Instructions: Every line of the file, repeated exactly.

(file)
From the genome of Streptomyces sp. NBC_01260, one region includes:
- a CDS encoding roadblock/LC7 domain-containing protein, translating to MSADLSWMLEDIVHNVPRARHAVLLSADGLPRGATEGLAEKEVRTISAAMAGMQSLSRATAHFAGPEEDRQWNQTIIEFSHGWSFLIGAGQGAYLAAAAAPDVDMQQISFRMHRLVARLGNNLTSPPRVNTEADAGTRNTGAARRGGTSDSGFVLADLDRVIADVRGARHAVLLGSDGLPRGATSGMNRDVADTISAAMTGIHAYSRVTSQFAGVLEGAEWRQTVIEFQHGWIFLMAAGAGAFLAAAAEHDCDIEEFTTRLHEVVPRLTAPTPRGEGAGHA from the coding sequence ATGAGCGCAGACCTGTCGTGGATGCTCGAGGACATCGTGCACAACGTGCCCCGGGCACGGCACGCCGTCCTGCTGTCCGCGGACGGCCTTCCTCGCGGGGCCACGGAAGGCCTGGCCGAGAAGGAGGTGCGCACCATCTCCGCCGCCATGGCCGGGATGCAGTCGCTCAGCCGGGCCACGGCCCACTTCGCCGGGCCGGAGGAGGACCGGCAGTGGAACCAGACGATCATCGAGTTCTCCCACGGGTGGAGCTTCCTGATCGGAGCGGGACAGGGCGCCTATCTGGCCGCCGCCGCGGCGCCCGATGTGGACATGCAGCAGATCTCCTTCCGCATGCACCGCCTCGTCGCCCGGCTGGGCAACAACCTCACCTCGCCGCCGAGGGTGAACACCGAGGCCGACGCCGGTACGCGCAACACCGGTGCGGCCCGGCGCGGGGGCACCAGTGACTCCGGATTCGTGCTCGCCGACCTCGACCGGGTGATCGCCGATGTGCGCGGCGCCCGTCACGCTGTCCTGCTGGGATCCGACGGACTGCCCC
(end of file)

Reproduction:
From the genome of Streptomyces sp. NBC_01260, one region includes:
- a CDS encoding roadblock/LC7 domain-containing protein, translating to MSADLSWMLEDIVHNVPRARHAVLLSADGLPRGATEGLAEKEVRTISAAMAGMQSLSRATAHFAGPEEDRQWNQTIIEFSHGWSFLIGAGQGAYLAAAAAPDVDMQQISFRMHRLVARLGNNLTSPPRVNTEADAGTRNTGAARRGGTSDSGFVLADLDRVIADVRGARHAVLLGSDGLPRGATSGMNRDVADTISAAMTGIHAYSRVTSQFAGVLEGAEWRQTVIEFQHGWIFLMAAGAGAFLAAAAEHDCDIEEFTTRLHEVVPRLTAPTPRGEGAGHA from the coding sequence ATGAGCGCAGACCTGTCGTGGATGCTCGAGGACATCGTGCACAACGTGCCCCGGGCACGGCACGCCGTCCTGCTGTCCGCGGACGGCCTTCCTCGCGGGGCCACGGAAGGCCTGGCCGAGAAGGAGGTGCGCACCATCTCCGCCGCCATGGCCGGGATGCAGTCGCTCAGCCGGGCCACGGCCCACTTCGCCGGGCCGGAGGAGGACCGGCAGTGGAACCAGACGATCATCGAGTTCTCCCACGGGTGGAGCTTCCTGATCGGAGCGGGACAGGGCGCCTATCTGGCCGCCGCCGCGGCGCCCGATGTGGACATGCAGCAGATCTCCTTCCGCATGCACCGCCTCGTCGCCCGGCTGGGCAACAACCTCACCTCGCCGCCGAGGGTGAACACCGAGGCCGACGCCGGTACGCGCAACACCGGTGCGGCCCGGCGCGGGGGCACCAGTGACTCCGGATTCGTGCTCGCCGACCTCGACCGGGTGATCGCCGATGTGCGCGGCGCCCGTCACGCTGTCCTGCTGGGATCCGACGGACTGCCCC